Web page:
The wolrds leading Technology brand SONY are the only electronic consumer goods manufacturer to have stuck with their own proprietary removable memory card. Their sony Memory Stick brand, introduced in 1997, actually covers a variety of different formats that have evolved as devices have changed, getting physically smaller but demanding more storage capacity. As with other memory card formats, the cards are made with solid state memory that retains the data once it's removed from a device, so is used to backup data or transfer it to a PC. The term Memory Stick (MS) is a Sony trade mark for their memory cards and should not be confused with USB memory keys, or thumb sticks. They are often referred to as memory sticks but this is a generic term.
Sony Corporation introduced their own format as a way of tying customers into their products, and are able to do this because they are strong in a breadth of consumer product markets where a method of transferring information such as pictures, videos, music and general computer files is required. MS cards are used directly in digital cameras, camcorders, mp3 players, Playstation game consoles and Sony Ericsson mobile phones. To enable the contents to be read by PCs, USB card readers can be used, or adapters that allow a Memory Stick to mimic another memory card format. These adapters for Memory Stick to PC Card or CompactFlash (CF) conversion are more expensive than those required for some other card formats as they need a controller chip to facilitate the translation.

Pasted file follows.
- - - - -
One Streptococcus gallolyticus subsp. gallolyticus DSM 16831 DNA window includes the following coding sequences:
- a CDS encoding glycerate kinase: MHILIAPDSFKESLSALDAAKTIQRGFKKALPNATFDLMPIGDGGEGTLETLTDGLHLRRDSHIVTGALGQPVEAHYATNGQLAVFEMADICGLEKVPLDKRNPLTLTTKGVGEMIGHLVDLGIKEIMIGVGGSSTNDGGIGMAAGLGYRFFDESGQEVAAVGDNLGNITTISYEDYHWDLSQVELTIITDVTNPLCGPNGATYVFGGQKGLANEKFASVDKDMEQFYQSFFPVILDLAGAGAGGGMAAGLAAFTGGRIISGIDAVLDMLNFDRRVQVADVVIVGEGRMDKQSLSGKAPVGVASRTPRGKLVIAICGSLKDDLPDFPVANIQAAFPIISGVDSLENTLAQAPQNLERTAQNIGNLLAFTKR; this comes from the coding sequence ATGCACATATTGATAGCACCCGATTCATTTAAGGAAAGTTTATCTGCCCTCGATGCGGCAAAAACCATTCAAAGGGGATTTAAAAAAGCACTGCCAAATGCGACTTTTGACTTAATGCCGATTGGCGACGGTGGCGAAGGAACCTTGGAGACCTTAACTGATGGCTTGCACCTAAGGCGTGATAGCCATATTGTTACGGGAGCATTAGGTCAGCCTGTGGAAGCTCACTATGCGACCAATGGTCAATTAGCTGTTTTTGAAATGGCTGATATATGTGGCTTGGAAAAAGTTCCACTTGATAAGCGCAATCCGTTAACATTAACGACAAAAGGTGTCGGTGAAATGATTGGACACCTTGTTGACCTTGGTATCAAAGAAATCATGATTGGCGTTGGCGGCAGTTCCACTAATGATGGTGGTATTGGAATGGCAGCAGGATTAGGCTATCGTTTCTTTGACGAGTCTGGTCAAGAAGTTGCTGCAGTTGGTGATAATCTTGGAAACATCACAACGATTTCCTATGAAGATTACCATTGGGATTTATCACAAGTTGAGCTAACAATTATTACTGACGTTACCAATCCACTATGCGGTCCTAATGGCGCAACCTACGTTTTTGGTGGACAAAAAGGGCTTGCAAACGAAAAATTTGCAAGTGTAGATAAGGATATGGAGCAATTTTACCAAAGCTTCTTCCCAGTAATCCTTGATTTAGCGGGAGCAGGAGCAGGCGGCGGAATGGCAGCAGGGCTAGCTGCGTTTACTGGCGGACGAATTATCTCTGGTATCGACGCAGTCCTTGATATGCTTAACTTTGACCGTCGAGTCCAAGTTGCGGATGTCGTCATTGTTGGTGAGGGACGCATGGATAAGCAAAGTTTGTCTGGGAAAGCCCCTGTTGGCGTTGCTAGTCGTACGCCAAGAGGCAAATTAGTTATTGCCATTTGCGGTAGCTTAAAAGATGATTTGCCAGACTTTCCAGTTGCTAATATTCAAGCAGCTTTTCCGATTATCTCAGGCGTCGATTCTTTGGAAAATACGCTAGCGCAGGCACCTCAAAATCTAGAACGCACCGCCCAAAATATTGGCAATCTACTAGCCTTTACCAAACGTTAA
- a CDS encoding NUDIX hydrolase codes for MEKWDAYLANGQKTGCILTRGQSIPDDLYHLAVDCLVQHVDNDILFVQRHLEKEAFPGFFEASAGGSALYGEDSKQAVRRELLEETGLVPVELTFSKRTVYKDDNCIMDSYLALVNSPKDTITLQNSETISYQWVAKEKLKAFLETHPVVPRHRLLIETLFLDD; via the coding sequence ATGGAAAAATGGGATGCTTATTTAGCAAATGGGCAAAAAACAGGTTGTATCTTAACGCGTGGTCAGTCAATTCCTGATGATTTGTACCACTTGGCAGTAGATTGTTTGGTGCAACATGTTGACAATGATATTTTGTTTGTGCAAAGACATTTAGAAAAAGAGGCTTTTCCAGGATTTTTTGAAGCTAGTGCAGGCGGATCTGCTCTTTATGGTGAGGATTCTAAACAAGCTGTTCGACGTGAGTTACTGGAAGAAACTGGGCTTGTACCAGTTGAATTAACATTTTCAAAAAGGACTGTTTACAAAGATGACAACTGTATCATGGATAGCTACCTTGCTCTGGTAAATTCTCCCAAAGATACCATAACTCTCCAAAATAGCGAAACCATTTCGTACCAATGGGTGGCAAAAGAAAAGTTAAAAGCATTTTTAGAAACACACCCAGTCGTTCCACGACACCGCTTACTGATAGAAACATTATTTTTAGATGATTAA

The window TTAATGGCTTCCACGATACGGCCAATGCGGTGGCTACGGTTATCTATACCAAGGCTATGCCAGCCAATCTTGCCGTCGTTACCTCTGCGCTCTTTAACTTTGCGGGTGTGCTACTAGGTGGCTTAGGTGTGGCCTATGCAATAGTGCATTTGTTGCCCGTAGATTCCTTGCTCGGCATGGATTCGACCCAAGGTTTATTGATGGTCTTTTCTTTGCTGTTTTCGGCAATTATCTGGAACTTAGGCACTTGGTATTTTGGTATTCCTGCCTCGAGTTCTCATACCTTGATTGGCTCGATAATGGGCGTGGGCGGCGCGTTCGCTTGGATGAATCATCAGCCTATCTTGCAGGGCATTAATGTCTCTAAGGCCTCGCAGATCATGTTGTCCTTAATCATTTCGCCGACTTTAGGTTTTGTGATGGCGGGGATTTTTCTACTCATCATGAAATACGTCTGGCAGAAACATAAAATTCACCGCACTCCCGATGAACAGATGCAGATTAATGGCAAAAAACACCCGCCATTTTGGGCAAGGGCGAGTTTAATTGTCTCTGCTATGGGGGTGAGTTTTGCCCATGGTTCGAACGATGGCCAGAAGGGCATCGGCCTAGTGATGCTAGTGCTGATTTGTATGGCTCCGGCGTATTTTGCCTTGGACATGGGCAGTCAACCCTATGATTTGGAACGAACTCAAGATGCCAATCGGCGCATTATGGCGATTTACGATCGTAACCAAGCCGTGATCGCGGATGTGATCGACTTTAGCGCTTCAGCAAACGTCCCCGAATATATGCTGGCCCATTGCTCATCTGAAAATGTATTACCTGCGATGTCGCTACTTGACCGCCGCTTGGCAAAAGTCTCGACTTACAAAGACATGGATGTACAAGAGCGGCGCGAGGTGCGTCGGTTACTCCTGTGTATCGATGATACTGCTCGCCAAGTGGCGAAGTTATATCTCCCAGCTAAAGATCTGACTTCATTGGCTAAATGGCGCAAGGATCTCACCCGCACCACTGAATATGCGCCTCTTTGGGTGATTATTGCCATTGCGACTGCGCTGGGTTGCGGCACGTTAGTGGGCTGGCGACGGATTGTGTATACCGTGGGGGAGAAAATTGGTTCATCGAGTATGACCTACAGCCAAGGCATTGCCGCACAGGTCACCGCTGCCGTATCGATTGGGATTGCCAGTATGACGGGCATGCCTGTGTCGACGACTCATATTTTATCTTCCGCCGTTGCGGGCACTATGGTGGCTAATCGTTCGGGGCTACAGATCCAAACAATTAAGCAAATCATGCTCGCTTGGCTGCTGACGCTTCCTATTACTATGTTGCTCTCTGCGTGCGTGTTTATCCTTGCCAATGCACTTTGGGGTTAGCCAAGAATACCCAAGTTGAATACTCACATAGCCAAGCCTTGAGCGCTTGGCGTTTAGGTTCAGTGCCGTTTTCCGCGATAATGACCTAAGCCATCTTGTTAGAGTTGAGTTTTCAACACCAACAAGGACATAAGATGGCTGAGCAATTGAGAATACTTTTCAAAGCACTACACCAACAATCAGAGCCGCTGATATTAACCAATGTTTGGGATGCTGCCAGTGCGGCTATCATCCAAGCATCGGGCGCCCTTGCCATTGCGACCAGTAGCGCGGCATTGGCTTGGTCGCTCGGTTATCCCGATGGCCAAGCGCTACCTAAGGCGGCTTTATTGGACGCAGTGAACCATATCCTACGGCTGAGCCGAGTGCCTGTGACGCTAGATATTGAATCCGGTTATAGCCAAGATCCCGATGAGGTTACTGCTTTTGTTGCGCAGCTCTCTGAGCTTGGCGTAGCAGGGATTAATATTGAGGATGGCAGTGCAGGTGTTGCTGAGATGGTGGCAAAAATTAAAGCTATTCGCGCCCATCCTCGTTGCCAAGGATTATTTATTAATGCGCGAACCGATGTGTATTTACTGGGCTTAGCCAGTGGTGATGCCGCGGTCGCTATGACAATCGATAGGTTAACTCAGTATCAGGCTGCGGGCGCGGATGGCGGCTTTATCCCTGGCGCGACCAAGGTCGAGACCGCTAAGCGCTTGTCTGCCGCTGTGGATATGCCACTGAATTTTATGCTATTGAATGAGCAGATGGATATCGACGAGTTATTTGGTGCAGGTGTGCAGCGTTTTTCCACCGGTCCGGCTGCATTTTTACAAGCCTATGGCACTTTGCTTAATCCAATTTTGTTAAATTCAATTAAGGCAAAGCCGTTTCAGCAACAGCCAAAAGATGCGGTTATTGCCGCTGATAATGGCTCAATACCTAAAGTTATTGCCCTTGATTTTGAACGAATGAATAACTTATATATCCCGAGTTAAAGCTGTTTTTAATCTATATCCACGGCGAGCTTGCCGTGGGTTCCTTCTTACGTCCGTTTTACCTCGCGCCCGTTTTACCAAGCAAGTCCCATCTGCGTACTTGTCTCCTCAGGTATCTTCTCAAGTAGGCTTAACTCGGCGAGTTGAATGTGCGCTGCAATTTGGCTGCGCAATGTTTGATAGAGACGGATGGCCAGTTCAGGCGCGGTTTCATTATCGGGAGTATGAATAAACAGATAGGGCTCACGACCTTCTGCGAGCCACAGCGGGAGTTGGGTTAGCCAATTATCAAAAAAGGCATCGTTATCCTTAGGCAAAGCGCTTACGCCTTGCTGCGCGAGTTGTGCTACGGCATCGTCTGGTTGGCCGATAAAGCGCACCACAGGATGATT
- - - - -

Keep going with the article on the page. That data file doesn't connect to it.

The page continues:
The table below gives a quick reference to the essentials of the different formats that have evolved. The original format was used until the 128GB limit became much of a limiting factor, despite the introduction of a double sided card (known as Memory Stick Select) so Memory Stick PRO was introduced to resolve this problem. The MS PRO format took the theoretical maximum capacity to 32GB and was also faster than the original. It was quickly followed by the Memory Stick PRO Duo, which introduced a shorter and thinner physical form factor, more compatible with the smaller devices emerging at the time. This physical size issue became more imperative with the emergence of even smaller, thinner mobile phones and led to the introduction of the Memory Stick Micro, also known as the M2, jointly developed with mass market memory manufacturer SanDisk, specifically for that purpose. The final version, again jointly developed with SanDisk, is the PRO-HG Duo, physically the same as a PRO Duo but with faster read and write times to cope with the high-speed data transfer requirements of high definition digital cameras and video recorders.